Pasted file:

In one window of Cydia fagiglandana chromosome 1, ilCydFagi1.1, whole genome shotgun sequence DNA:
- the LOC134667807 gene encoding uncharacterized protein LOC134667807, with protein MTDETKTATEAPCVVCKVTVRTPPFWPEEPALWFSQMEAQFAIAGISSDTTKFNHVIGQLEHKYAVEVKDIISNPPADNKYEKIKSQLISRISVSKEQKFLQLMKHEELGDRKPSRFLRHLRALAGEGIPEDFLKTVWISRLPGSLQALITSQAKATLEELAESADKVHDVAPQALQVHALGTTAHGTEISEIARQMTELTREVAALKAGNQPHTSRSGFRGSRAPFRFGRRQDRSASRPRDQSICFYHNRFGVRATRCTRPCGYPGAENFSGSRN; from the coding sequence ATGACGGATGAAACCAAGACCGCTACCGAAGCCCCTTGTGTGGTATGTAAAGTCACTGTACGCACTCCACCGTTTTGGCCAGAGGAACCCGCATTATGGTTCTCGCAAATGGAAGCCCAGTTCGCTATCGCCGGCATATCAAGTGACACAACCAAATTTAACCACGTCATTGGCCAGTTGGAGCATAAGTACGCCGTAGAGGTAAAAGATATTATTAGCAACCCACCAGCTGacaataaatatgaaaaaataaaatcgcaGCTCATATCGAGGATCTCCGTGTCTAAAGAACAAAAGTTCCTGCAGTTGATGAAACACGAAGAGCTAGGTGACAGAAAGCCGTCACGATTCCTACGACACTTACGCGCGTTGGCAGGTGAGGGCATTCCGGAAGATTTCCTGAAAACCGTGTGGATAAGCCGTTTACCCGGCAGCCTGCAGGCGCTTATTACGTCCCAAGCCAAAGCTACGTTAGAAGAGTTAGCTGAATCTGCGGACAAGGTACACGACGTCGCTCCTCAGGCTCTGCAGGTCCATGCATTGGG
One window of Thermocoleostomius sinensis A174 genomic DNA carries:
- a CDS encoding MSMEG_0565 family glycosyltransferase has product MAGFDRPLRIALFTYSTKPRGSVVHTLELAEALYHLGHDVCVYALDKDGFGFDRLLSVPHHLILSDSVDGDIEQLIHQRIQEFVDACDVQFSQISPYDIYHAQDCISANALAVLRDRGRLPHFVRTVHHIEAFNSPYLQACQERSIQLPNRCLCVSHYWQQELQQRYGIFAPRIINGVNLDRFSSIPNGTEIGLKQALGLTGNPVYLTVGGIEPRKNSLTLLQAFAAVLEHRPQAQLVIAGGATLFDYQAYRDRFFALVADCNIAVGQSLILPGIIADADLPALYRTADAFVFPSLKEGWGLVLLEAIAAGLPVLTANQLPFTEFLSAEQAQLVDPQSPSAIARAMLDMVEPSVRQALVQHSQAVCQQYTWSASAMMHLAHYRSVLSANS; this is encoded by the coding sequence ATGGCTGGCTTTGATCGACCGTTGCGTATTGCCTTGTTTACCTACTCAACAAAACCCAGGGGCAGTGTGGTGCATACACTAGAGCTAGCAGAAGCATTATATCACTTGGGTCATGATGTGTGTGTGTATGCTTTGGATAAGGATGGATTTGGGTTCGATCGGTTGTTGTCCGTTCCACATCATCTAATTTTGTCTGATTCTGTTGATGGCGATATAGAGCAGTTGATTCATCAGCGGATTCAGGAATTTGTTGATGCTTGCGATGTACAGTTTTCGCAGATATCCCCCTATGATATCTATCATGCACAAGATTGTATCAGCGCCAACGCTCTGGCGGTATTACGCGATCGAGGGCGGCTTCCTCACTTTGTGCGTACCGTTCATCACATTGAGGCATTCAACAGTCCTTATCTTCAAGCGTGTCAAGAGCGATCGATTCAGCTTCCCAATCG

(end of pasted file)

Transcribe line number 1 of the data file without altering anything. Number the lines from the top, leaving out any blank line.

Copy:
In one window of Cydia fagiglandana chromosome 1, ilCydFagi1.1, whole genome shotgun sequence DNA: